Pentagon chief: US should take ‘hard look’ at Confederate symbols

Chairman of the Joint Chiefs of Staff calls for ‘rational, mature discussion’ about bases named for Civil War icons.

Secretary of Defense Mark Esper and Chairman of the Joint Chiefs of Staff General Mark Milley
US Secretary of Defense Mark Esper, left, and Chairman of the Joint Chiefs of Staff General Mark Milley appear before the House Armed Services Committee in Washington, DC on Thursday [Michael Reynolds/Pool via Reuters]

The top general in the United States said on Thursday the military had to take a “hard look” at symbols of the Confederacy – including the names of bases – and said he had recommended a commission to look at the issue even as President Donald Trump has ruled out renaming military bases named after Confederate leaders.

Despite Americans being more conscious about race issues following the death of George Floyd while in Minneapolis police custody, Trump has favoured keeping the names of 10 military bases from Virginia to Texas named for Confederate military leaders.

Chairman of the Joint Chiefs of Staff General Mark Milley’s comments could put him and the military on a collision course with Trump, who has dismissed calls to rename bases as an attempt to erase American history.

“I’ve recommended a commission of folks to take a hard look at the bases, the statues, the names, all of this stuff, to see if we can have a rational, mature discussion,” Milley told a congressional hearing.

“There is no place in our armed forces for manifestations or symbols of racism, bias or discrimination,” he said, noting that the American Civil War “was an act of treason at the time”.

Milley added the focus for the military, in which 43 percent of its members are minorities, was unity and cohesion.

“For those young soldiers who go onto a base, a Fort Hood or a Fort Bragg or a fort wherever named after a Confederate general, they can be reminded that that general fought for an institution of slavery that may have enslaved one of their ancestors,” Milley said.

Trump’s rejection of renaming bases, via a tweet last month and in recent public comments, runs counter to the opinions of Pentagon officials who have said they are open to discussing the issue.

US military bases named for Confederate military leaders are all located in former Confederate states. Many of those states helped elect Trump in 2016, and he is counting on them again for the November 3 election.

The Republican-led US Senate Armed Services Committee has voted to require the Pentagon to rename military bases named after Confederate generals.

Milley made the comments in an appearance before the House Armed Services Committee, where he and Defense Secretary Mark Esper fielded questions about the role of the military during recent protests triggered by Floyd’s killing.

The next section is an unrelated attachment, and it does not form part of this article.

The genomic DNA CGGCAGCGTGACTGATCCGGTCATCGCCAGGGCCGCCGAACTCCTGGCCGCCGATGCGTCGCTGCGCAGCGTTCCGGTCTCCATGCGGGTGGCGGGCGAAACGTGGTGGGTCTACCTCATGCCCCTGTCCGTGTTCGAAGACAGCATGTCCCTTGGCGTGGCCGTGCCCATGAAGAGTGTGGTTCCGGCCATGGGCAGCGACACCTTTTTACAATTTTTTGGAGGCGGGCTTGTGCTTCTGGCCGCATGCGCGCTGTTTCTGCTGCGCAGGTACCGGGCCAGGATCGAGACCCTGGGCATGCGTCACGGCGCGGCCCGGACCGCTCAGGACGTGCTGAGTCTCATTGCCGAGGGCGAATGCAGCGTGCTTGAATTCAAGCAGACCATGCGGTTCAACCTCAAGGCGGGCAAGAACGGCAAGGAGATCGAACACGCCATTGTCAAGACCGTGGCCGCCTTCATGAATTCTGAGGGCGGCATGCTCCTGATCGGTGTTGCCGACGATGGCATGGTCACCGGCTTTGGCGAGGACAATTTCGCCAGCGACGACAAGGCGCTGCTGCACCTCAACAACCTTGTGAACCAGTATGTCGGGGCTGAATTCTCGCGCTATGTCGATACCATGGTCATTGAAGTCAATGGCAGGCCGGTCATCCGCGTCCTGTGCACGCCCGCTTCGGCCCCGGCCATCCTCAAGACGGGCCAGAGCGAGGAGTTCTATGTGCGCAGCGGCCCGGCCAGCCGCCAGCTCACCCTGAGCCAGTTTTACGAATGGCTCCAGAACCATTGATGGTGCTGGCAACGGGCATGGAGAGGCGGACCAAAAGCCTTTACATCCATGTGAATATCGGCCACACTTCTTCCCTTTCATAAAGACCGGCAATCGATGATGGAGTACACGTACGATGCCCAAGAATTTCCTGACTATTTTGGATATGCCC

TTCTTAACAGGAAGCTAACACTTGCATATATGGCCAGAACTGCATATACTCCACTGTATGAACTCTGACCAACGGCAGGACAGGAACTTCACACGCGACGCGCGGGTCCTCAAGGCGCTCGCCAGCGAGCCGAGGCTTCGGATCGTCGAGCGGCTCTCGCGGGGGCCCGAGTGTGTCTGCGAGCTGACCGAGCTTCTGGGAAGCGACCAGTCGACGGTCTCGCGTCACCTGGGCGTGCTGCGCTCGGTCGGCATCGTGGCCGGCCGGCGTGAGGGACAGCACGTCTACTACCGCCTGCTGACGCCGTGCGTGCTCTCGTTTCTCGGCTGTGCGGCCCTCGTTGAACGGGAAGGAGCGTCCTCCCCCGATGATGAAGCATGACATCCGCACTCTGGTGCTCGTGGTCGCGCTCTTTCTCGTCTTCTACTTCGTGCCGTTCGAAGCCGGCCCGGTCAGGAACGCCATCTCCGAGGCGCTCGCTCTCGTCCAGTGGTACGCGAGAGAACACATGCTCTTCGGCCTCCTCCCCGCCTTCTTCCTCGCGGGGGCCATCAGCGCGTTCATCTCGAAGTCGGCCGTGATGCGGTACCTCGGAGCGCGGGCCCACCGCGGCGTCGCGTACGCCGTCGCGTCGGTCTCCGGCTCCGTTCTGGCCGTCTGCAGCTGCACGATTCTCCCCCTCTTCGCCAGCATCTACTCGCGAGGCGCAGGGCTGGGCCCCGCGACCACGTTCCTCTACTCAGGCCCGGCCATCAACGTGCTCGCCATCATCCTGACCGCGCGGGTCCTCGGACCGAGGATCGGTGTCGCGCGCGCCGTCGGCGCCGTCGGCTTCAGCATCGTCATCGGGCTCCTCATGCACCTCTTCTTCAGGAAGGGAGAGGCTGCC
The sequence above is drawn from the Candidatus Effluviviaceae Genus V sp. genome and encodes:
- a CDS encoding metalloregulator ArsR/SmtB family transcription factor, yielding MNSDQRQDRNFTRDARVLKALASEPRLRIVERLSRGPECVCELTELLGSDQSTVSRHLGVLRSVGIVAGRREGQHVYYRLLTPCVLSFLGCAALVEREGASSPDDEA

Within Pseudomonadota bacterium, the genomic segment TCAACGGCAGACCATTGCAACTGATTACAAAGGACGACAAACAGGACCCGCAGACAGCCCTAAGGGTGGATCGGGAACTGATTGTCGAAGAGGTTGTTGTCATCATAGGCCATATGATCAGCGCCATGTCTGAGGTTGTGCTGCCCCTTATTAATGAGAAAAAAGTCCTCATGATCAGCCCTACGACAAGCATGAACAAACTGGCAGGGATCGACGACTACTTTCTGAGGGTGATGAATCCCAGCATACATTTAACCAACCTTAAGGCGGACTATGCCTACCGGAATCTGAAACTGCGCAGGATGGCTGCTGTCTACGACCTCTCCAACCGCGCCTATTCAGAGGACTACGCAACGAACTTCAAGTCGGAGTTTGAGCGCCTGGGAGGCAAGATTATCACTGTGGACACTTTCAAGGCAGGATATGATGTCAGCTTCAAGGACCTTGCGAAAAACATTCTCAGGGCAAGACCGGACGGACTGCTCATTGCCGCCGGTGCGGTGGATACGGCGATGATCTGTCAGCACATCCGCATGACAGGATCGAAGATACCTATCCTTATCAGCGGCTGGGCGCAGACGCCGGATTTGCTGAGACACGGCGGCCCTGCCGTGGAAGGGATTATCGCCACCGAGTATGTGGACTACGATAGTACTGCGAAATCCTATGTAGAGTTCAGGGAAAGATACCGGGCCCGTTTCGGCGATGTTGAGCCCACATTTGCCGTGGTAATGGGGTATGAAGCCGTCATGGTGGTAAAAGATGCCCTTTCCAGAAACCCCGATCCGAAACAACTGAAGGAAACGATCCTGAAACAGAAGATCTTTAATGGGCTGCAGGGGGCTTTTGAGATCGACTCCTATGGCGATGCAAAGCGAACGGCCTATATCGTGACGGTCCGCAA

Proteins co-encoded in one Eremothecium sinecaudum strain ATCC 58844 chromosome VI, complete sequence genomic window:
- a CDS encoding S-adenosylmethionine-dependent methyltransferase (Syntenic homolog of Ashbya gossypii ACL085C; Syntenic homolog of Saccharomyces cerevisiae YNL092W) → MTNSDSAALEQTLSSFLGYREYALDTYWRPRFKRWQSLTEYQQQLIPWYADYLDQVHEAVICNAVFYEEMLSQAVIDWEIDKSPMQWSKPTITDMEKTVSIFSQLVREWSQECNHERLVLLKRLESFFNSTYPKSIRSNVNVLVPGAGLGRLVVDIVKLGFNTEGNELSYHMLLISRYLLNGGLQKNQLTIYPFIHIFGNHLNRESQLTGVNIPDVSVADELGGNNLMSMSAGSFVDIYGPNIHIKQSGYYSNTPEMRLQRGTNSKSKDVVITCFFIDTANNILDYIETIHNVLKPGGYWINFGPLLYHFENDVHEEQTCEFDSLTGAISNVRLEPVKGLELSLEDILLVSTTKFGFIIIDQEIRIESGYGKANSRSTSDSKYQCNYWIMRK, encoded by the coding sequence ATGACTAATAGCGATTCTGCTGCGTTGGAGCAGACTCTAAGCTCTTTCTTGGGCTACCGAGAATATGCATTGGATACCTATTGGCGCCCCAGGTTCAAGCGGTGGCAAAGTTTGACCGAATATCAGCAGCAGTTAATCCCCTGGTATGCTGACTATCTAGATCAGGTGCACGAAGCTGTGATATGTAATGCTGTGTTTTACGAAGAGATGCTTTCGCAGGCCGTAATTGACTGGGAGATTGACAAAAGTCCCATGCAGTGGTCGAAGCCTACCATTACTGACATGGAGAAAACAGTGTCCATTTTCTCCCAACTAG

WASHINGTON, DC - JUNE 22: A woman reacts to being hit with pepper spray as protesters clash with U.S. Park Police after they attempted to pull down the statue of Andrew Jackson in Lafayette Square nea
A woman reacts to being hit with pepper spray as protesters clash with US Park Police near the White House in Washington, DC. Defense Secretary Mark Esper said on Thursday that use of active-duty military to police such protests should be a last resort in the most dire of situations. [File: Tasos Katopodis/Getty Images/AFP]

Esper said using the National Guard was a better alternative than using active-duty forces to police the protests as Trump had threatened, a stance that is at odds with the president’s. Trump spoke of invoking the Insurrection Act in order to use active-duty forces as a means of quelling some of the violence that arose, particularly in Washington, DC.

Several active-duty units were put on alert and stationed nearby but ultimately were not deployed in Washington, DC.

“Using active-duty forces in a direct civilian law enforcement role should remain a last resort, and exercised only in the most urgent and dire of situations,” Esper said, stressing that no active-duty military units engaged protesters or took a direct part in law enforcement in the District of Columbia or other places in the country.

The Pentagon leaders also told Congress reports of Russia offering Taliban fighters bounties for killing Americans were not corroborated by defence intelligence agencies, but said they are looking into it and the US will respond if necessary.

Esper said his military commanders heard initial reports on the bounties in January and he first saw an intelligence paper about it in February. While the threats were taken seriously, he said they have not yet been found credible.

“If in fact there’s bounties directed by the government of Russia or any of their institutions to kill American soldiers, that’s a big deal,” Milley told the committee. “I and the secretary and many others are taking it seriously, we’re going to get to the bottom of it, we’re going to find out if, in fact, it’s true. And if it is true we will take action.”

Source: News Agencies